3. Each conscious experience is conscious because it has attached to it a positive or negative degree of feeling. This is one's personal appreciation of the experience. It is a bodily state.

So experiences do not become conscious if they are not felt: if nothing about something evokes positive or negative values, it is not noticed. (This is both a convenient and a natural postulate.)

That feelings are (aspects of) bodily states is an interesting point that militates against the joys of disembodied souls: to have feelings is to have a body (the brain of which is disposed positively or negatively to some bodily states).

4. Nearly all feelings are composites of feelings. The easiest way to think of these composites is as weighted sums of feelings.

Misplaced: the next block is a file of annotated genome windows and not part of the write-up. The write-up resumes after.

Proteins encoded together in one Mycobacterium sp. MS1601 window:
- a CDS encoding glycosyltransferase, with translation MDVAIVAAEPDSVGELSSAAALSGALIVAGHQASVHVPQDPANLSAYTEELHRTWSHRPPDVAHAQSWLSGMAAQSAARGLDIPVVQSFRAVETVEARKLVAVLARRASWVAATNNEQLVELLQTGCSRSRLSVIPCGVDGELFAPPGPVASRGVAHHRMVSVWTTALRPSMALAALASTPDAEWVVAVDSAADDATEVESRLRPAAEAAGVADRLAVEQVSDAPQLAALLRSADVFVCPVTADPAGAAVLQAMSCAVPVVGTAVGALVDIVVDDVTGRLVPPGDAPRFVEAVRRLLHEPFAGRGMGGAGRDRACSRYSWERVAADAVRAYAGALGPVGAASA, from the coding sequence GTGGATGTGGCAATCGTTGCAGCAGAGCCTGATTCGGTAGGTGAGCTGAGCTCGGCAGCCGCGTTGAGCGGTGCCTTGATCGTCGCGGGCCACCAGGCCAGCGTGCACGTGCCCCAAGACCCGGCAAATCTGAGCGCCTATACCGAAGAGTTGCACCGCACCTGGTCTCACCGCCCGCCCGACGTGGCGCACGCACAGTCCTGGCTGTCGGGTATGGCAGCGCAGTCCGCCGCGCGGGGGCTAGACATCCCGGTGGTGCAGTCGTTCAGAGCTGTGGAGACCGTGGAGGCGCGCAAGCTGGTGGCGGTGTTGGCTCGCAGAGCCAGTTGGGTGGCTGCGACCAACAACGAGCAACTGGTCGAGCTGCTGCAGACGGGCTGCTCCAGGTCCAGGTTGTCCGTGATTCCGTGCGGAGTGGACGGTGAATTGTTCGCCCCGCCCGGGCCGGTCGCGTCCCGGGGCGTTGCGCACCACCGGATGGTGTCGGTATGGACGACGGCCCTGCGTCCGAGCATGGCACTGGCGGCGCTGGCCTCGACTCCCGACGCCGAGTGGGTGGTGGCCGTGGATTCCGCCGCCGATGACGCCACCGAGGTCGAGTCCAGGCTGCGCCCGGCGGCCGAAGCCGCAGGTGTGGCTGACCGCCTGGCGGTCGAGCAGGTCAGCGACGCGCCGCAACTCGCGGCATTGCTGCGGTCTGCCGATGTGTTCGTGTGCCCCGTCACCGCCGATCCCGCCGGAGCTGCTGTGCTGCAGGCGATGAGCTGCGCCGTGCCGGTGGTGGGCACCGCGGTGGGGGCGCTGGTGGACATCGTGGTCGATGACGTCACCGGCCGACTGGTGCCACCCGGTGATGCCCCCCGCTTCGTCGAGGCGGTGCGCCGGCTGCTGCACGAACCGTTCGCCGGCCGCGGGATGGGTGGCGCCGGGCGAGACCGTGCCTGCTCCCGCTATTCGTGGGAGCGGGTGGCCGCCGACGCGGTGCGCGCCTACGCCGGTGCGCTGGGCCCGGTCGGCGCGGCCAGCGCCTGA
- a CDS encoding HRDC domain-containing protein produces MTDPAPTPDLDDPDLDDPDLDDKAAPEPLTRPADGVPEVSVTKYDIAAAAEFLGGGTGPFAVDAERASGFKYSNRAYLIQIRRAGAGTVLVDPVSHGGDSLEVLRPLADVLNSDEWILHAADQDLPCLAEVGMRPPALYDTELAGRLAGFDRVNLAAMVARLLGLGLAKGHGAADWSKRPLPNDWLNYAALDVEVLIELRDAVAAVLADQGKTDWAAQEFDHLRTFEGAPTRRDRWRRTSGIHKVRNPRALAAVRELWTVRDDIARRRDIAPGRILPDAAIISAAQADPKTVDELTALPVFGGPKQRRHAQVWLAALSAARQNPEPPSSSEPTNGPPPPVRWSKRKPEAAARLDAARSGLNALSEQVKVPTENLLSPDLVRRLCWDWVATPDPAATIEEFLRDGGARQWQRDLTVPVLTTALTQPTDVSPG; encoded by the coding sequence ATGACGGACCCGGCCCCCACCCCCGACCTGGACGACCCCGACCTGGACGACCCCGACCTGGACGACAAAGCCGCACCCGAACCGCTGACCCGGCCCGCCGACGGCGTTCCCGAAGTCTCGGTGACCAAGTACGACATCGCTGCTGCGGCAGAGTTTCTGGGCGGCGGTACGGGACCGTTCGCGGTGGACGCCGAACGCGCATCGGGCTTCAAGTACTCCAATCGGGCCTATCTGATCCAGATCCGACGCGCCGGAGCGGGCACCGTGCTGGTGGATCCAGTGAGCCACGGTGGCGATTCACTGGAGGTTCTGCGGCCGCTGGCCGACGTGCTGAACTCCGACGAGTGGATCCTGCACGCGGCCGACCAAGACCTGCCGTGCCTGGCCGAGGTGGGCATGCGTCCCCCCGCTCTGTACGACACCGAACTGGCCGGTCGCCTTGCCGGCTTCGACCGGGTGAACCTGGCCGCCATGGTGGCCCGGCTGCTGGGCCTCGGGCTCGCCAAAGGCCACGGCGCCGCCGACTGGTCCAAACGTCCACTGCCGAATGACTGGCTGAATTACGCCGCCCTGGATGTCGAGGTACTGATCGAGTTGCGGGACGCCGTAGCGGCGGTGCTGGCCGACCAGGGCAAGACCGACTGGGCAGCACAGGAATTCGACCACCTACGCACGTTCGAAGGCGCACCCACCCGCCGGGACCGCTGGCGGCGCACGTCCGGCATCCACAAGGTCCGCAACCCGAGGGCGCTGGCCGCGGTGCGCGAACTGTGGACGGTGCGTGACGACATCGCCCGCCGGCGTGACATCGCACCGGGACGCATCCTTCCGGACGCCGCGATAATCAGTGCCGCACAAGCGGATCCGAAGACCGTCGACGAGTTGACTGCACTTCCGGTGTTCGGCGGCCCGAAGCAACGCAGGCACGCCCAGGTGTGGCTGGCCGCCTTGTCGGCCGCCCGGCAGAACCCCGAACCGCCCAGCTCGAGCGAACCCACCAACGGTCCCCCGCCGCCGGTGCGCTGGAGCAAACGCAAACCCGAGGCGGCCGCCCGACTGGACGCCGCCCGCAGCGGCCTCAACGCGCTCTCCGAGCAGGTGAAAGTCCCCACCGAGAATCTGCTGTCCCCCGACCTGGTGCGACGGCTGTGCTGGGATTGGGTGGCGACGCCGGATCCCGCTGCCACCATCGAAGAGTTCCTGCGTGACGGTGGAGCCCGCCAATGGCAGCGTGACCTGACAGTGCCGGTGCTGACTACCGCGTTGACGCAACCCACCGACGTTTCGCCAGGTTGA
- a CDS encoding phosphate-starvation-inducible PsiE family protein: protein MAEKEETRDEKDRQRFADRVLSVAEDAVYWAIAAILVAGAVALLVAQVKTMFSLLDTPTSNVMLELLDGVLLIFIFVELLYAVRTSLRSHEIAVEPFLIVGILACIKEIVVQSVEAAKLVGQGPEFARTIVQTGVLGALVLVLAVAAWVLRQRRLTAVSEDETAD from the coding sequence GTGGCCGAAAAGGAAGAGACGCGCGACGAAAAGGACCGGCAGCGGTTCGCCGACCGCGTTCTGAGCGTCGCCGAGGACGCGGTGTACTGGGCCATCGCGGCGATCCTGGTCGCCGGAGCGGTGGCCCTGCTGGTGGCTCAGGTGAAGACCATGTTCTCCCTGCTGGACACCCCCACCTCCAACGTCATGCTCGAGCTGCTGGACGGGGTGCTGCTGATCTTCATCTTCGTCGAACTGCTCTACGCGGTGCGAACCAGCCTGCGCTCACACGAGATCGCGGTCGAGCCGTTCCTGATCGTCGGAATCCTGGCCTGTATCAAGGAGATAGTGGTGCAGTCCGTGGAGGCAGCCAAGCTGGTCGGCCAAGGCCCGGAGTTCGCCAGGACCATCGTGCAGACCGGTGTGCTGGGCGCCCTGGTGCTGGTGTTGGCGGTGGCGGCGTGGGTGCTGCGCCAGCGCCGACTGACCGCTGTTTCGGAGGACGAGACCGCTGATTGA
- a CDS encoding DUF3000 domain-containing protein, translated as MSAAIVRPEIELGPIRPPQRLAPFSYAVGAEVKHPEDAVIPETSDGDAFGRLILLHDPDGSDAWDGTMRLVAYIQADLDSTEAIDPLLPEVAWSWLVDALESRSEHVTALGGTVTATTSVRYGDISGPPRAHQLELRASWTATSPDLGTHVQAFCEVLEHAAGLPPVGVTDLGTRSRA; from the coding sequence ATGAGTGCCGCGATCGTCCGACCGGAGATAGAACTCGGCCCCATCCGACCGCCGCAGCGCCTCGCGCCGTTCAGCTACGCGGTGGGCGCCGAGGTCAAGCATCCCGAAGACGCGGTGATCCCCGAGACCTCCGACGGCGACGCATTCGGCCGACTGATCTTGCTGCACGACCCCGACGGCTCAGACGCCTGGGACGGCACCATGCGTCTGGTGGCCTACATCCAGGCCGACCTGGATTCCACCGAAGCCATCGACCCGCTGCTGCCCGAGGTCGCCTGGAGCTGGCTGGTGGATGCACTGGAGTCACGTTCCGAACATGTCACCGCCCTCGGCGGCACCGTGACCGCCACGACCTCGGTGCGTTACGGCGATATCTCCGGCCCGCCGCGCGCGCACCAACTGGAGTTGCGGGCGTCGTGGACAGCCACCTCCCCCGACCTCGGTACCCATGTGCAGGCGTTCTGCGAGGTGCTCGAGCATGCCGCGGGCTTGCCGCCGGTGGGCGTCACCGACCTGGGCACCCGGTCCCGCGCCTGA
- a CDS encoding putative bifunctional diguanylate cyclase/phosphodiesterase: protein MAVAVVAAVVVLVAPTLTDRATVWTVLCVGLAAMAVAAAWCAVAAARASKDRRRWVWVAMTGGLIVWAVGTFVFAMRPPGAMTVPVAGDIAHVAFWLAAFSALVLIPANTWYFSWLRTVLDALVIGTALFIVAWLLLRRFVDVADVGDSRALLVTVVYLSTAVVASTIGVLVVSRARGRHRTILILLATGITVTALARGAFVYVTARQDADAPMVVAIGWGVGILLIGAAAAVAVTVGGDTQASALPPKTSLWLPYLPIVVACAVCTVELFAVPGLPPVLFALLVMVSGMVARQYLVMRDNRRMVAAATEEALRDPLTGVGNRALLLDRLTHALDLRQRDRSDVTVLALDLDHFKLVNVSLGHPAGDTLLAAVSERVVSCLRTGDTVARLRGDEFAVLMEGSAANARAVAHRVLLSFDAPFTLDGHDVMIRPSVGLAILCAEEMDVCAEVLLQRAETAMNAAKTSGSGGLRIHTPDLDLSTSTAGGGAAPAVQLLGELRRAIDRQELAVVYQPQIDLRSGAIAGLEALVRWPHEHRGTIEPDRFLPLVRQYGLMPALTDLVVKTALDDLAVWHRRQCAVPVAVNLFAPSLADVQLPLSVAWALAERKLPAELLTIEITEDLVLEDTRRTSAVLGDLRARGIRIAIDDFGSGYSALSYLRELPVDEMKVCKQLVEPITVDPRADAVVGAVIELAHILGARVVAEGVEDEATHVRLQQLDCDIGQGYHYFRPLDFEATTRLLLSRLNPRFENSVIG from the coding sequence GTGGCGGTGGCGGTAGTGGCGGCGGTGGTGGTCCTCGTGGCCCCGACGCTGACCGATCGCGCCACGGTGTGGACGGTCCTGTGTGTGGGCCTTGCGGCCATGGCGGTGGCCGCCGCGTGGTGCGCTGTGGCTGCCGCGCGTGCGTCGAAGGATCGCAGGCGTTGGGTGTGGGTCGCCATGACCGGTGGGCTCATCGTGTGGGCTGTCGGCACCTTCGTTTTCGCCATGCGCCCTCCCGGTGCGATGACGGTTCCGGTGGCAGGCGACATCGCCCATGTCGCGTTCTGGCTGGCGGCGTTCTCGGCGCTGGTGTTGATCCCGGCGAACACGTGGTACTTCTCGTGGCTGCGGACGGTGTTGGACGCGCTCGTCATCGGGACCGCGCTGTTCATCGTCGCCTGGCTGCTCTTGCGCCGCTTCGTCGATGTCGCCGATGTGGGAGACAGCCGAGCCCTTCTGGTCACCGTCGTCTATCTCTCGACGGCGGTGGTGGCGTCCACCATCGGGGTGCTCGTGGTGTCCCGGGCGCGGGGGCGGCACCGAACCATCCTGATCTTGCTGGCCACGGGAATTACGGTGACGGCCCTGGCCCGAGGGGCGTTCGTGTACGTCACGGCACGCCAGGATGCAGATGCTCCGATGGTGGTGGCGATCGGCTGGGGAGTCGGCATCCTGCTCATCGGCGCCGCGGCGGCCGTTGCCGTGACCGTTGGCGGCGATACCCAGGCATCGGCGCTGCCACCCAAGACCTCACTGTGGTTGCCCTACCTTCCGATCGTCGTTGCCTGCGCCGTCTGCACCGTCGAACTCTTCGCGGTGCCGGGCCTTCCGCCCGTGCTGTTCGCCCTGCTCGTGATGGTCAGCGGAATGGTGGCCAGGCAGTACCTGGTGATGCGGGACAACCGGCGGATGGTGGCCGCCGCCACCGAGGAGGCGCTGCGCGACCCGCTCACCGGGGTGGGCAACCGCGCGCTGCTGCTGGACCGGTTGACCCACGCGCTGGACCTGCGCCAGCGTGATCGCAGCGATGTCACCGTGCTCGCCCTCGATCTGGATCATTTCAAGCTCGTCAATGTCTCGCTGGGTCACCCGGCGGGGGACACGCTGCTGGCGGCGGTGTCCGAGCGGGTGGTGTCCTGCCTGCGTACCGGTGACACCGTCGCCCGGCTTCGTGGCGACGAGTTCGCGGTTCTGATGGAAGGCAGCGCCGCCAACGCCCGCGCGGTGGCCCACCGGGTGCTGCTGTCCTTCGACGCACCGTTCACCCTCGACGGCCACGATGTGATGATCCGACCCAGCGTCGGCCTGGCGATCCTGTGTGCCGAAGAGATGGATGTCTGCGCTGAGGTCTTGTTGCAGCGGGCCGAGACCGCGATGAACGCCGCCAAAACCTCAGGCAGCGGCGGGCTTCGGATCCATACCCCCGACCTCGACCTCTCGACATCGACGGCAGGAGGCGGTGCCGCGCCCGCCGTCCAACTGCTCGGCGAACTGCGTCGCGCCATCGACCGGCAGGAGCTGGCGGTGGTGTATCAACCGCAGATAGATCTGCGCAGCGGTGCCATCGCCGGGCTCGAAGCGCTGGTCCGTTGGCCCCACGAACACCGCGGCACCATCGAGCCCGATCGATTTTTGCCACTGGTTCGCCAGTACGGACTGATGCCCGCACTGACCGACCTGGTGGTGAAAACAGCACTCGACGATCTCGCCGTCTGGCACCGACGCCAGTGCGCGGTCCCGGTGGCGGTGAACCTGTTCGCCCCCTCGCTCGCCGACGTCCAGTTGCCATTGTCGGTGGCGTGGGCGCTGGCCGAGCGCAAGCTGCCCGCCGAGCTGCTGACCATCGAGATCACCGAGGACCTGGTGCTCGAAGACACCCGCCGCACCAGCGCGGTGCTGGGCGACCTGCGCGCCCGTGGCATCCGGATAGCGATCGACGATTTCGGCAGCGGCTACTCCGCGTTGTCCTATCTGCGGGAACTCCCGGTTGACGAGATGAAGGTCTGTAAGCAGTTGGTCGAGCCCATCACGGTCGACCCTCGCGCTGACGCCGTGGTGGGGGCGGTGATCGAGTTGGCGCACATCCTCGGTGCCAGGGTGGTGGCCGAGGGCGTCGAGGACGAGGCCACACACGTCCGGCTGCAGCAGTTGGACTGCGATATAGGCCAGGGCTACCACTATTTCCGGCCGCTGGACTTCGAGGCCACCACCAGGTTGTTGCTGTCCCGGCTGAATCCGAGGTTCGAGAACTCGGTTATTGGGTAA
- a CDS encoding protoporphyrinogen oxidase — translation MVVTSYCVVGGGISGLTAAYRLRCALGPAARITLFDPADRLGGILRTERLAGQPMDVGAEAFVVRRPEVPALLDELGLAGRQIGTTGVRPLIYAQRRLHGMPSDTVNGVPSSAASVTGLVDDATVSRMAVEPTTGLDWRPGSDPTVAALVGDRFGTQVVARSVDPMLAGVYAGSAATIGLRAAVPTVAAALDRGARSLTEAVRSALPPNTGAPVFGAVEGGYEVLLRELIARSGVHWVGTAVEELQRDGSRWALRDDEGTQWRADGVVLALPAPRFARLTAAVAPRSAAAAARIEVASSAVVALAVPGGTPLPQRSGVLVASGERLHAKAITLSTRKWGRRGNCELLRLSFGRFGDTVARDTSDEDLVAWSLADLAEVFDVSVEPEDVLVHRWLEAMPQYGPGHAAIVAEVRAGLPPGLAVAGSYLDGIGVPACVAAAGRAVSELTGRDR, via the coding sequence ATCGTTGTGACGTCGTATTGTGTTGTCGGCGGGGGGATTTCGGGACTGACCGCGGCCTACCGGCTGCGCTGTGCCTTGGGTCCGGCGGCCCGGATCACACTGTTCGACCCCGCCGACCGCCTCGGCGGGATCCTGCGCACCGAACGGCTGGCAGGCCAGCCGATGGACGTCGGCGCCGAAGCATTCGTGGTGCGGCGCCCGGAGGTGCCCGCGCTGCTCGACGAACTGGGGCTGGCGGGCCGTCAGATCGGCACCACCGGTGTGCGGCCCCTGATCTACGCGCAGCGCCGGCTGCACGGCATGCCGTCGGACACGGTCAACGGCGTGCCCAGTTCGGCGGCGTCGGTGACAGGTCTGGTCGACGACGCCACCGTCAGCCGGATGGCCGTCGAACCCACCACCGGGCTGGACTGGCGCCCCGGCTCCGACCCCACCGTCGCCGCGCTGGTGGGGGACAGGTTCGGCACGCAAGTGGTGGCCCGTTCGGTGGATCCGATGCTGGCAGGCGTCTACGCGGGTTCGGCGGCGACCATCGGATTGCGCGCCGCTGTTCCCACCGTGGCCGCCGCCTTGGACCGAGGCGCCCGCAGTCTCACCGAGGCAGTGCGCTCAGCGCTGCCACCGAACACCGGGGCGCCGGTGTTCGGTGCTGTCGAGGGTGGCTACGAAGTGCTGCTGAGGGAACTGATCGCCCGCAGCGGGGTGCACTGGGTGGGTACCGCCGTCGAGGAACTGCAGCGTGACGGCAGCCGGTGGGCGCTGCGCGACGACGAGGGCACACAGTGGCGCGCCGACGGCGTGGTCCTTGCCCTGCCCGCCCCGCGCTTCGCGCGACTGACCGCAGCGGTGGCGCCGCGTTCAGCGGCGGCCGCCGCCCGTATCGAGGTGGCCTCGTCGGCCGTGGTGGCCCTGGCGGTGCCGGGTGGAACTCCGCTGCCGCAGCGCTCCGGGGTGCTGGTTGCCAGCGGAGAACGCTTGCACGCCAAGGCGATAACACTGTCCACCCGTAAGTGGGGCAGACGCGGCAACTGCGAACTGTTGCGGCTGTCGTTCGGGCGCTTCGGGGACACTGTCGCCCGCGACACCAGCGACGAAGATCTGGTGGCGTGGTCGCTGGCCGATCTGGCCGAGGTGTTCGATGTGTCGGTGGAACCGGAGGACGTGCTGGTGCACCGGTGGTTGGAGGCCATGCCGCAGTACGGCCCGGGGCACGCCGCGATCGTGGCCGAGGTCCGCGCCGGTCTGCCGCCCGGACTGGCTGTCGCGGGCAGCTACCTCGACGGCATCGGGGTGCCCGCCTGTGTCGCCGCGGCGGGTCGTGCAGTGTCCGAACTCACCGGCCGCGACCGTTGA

The composites I think of can be conceived of as coming into existence by summing the feelings of the discriminated parts of what one has feelings about, together with their relative importance.

This makes it possible to analyse more complex emotions (the very great majority), like shame, guilt, grief, benevolent love, listening to music, watching television, seeing the sun go down, joy upon comprehending a theorem, being bored, feeling tired and satisfied.

One general point is that these, like nearly any feeling a person has once it is no mere baby, are complex, and depend on many earlier feelings - of which they are, in a sound sense, reworkings, revisions and reintegrations.

5. A judgement that a given experience is a sensation, feeling, memory or fantasy is an act that depends on earlier judgements, as they are now present to one.